Unfortunately, his Hybrid Teas were not frost-resistant and so, only do well in warmer climates. The photo below shows Mme Grégoire Staechlin, festooning Walter Duncan’s old house at the Heritage Garden, Clare, in South Australia. Nevada, Pedro Dot, Spain 1927 A cross between Hybrid Tea, La Giralda, and R. moyesii, this large, dense shrub, 2.4 to 4 metres tall and 2 to 4 metres wide, with repeat-flowering, arching, almost thornless branches, covered their entire length with prolific clusters of large, creamy-white, fragrant, single to semi-double blooms, opening flat with golden stamens. See: http://www.davidaustinroses.com/eu/nevada. I grew this rose against the fence of my old Armidale garden (photo below). It was awarded a Garden Merit Award. It has a pink sport, Marguerite Hilling 1959.Mme Grégoire Staechlin, Dot, Spain, 1927 Also known as Spanish Beauty, this large, sprawling, hardy, vigorous climber, 2.45 to 6 metres tall and 3 to 6 metres wide, is a cross between Hybrid Perpetual, Frau Karl Druschki, and early Hybrid Tea, Château de Clos Vougeot. Here is a closeup photo of Walter Duncan’s rose at the Heritage Garden:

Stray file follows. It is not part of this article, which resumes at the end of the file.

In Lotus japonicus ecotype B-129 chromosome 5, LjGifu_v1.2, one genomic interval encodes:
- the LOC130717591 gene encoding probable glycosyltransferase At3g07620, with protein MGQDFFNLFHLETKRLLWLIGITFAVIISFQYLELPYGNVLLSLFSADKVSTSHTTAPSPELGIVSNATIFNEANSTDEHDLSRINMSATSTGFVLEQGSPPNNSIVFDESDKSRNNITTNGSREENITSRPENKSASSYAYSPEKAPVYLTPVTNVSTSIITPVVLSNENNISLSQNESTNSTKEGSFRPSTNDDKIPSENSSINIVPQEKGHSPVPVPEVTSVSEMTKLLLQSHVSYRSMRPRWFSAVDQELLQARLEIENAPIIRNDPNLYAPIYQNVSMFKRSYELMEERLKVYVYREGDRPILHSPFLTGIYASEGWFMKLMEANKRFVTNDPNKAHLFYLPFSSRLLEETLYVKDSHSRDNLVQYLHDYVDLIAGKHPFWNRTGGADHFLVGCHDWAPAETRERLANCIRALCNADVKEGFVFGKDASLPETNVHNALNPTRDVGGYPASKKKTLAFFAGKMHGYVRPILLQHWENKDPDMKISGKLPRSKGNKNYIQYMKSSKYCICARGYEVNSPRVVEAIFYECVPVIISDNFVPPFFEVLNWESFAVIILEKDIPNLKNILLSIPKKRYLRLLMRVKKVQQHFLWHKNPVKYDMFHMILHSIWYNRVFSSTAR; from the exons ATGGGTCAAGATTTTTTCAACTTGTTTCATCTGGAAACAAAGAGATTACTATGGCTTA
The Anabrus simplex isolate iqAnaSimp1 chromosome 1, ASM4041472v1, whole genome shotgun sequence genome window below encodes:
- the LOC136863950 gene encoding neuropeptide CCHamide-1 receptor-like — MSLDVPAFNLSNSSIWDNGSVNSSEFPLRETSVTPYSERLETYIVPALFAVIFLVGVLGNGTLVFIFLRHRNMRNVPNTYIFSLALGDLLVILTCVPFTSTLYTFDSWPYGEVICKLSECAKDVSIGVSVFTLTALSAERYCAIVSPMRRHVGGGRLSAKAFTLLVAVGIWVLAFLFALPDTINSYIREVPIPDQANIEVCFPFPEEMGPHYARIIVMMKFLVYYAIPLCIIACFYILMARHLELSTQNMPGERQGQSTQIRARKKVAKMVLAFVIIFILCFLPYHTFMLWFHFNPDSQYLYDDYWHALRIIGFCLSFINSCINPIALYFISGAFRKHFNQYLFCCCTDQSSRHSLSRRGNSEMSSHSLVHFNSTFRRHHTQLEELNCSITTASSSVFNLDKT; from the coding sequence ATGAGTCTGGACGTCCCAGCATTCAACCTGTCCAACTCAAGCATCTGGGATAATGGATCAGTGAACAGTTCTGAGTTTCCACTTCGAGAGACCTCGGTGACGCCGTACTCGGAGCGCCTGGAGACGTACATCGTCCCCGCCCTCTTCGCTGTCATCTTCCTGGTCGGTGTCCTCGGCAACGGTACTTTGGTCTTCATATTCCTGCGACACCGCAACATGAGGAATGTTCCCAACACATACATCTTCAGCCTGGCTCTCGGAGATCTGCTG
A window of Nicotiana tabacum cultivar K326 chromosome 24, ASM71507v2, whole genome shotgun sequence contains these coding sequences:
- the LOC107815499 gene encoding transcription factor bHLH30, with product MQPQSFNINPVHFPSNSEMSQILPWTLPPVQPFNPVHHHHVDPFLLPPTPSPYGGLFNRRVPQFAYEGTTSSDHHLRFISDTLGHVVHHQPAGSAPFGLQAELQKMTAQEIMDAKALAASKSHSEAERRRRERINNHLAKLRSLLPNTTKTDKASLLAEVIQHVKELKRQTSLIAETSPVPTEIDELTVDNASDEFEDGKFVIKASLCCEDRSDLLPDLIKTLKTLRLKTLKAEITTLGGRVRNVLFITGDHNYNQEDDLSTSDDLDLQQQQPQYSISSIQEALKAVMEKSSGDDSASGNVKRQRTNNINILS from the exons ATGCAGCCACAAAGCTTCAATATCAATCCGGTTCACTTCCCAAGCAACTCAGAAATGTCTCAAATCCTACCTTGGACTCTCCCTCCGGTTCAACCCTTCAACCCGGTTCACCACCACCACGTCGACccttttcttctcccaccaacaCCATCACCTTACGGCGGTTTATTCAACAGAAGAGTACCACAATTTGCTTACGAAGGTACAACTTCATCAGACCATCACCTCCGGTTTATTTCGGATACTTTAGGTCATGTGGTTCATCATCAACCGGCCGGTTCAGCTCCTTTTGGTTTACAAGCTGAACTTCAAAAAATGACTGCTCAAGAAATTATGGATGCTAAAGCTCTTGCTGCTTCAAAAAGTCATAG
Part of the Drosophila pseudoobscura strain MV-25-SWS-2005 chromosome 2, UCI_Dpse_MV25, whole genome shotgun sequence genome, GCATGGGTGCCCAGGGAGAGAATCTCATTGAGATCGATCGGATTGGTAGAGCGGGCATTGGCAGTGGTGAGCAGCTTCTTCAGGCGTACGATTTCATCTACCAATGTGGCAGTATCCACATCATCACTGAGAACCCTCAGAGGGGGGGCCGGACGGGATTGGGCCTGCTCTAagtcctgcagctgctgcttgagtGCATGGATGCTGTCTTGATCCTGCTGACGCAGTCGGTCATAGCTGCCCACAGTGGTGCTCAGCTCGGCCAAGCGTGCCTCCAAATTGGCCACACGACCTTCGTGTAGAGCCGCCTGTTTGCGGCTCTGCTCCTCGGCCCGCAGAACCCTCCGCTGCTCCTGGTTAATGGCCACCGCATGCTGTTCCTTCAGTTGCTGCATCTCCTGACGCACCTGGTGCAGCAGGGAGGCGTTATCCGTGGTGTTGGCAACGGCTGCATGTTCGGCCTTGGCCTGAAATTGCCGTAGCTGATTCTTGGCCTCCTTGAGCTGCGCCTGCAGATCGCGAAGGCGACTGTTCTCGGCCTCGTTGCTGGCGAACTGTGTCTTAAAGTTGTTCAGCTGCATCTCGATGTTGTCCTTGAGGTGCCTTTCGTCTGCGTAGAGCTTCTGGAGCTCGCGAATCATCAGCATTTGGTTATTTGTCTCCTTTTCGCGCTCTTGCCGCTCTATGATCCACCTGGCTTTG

Mme Grégoire Staechlin has dark green foliage and is a heavy bloomer, bearing highly fragrant, large, semi-double, light pink ruffled blooms, followed by large, orange-red, pear-shaped hips. It is highly disease resistant and drought-tolerant. It has been awarded a Garden Merit Award. I grew it along the verandah of our old house at Armidale.Germany
Kordes Roses (https://www.kordes-rosen.com/) is one of the world’s leading rose breeders and producers for cut roses and garden roses, selling more than two million rose plants at retail and wholesale each year worldwide. They have contributed more than any other rose breeders to the development of the Modern Shrub Rose in their quest to develop hardy roses for the Northern European climate.